The Charles Hosmer Morse family began wintering in Winter Park in 1883. Osceola Lodge, named after an heroic Seminole Indian chief, and the nearby Knowles cottage were two of three houses that businessman and Winter Park pioneer Francis B. Knowles built on speculation in 1886. In 1904, Morse (1833–1921) bought the largest of the three at 231 Interlachen Avenue, what is now Osceola Lodge, and shortly began an expansion and extensive remodeling in the Arts and Crafts style of the period. The Morse Museum’s collection includes Craftsman furnishings he purchased for the home from Gustav Stickley, the influential figure who helped popularize the movement’s ideals across America.
Morse purchased the Knowles cottage, just behind Osceola Lodge, in 1914 primarily to serve as a guest house. Several other prominent Winter Park families owned the house, including the Robert L. Bigelow family, before and after the Morse family period of ownership. Morse made Osceola Lodge his permanent residence in 1915 and died there in 1921. His second wife, Helen Hart Piffard, whom he married in 1911, lived in the house until she died in 1929.
Morse’s granddaughter Jeannette Genius, who founded the Morse Museum, frequently accompanied her grandfather on his winter trips from Chicago to Winter Park and Osceola Lodge. She moved into the house in 1937. She and her husband, Hugh F. McKean, lived in the house for a few years beginning in 1947. Osceola Lodge today houses the study center and offices for the Winter Park Institute, the Rollins College visiting scholars program launched in the fall of 2008.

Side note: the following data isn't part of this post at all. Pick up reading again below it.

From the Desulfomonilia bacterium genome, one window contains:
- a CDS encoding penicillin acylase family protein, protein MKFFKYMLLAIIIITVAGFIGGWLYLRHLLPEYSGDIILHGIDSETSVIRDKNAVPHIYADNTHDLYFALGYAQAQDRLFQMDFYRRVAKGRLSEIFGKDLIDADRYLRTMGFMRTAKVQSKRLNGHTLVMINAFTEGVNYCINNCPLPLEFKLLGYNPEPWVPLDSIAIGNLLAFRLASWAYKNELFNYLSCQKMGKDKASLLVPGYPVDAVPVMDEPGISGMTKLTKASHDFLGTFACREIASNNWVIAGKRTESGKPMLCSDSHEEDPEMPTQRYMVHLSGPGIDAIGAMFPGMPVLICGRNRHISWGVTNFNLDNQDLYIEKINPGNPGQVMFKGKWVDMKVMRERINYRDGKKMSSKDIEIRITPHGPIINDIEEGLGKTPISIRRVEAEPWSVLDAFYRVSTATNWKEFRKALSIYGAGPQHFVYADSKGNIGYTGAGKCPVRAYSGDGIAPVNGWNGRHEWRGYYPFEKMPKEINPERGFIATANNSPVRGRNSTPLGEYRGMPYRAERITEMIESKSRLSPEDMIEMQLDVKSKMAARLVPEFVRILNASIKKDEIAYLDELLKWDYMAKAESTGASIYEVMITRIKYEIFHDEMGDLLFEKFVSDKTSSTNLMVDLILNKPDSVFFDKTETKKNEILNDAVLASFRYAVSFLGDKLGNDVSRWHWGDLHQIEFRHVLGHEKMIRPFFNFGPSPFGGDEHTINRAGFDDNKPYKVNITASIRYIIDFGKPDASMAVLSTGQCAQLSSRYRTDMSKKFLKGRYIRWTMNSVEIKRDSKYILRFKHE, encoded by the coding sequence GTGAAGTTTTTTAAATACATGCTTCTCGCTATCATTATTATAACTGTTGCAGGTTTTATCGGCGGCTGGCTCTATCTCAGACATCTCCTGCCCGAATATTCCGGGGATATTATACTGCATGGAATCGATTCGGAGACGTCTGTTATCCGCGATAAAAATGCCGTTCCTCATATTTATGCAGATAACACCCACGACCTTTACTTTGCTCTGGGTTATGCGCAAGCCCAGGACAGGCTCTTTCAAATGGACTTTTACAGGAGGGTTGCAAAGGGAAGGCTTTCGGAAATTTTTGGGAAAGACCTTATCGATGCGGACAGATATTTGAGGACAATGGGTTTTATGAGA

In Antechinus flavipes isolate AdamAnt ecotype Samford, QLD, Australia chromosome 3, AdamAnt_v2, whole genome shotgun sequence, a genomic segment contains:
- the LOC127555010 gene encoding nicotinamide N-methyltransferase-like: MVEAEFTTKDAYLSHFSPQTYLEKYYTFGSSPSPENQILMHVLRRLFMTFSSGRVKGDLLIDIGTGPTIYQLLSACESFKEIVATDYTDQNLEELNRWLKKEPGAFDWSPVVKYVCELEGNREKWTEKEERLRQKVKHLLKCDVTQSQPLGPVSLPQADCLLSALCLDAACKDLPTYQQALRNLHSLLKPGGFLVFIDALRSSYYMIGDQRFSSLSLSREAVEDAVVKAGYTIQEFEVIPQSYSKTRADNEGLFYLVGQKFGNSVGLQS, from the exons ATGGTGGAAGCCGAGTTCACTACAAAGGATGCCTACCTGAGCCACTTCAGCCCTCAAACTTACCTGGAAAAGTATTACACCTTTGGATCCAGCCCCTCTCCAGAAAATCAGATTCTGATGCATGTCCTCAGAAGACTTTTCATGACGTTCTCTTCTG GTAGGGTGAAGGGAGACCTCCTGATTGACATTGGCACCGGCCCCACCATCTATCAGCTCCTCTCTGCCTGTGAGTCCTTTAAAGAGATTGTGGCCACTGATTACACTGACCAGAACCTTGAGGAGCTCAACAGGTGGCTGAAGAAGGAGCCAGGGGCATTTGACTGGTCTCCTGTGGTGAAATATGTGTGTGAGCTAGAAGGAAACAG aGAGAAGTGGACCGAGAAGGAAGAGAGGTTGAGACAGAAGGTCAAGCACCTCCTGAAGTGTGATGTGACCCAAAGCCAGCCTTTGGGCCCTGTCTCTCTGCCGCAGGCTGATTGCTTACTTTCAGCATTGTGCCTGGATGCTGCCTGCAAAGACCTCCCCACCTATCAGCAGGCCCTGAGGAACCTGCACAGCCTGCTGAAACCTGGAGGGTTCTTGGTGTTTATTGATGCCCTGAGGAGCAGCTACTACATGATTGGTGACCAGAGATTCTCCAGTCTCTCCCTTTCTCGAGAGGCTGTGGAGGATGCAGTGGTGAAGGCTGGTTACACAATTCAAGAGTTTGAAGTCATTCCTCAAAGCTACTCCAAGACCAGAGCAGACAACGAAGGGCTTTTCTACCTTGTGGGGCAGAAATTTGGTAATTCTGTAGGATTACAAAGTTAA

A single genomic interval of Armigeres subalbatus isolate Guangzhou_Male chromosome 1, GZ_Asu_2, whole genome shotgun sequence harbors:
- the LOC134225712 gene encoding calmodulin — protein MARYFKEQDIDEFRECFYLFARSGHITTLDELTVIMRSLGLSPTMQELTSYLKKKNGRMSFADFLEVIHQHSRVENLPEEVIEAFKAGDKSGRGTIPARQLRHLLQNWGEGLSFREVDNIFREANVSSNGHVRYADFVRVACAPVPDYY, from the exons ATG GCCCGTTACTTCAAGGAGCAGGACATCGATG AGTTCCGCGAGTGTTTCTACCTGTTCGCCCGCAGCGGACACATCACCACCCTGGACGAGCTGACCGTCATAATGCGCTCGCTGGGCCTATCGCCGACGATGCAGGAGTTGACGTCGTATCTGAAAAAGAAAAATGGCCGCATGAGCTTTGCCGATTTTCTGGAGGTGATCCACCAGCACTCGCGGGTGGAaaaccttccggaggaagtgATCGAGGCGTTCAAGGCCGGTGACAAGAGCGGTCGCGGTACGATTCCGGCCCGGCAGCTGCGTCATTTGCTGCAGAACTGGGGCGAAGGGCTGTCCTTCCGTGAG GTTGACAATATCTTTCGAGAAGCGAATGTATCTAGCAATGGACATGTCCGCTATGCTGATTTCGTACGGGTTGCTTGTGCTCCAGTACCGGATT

The Morse Foundation completed the exterior restoration of Osceola Lodge in the spring of 2006. The 12-month, $1.3 million project returned the house to its appearance at the time Morse renovated it around 1905 and stabilized its condition so that the house can stand for many more years as a memorial to Morse’s legacy. The project also included the restoration of the adjacent Knowles cottage.
The two buildings were stripped and repainted, the roofs replaced, windows and doors repaired, and deteriorated lumber identified and replaced—all in a manner that was true to the architecture of the respective houses and the style they represented. Although Osceola Lodge was painted white for years, it was determined by removing many layers of paint that the color of the house at the time of Morse’s residency was pale yellow with green shutters and trim. The asbestos shingles on the roof, also added at a later date, were replaced with cedar shingles of the type used in early 19th century. New window shutters were crafted based on historical photographs and an example found in the attic of Osceola Lodge.
Supervised by the preservation firm of Renker Eich Parks Architects of St. Petersburg, Florida, under the guidance of architect John Parks, the effort to be historically accurate was aided enormously by records available from the Morse Museum’s archives. These included photographs and a set of original specifications for the expansion that took place after Morse bought the house. There were also contractor notes and invoices from a renovation supervised in 1937 by Jeannette Genius McKean, which helped the architects positively identify the later alterations to the house.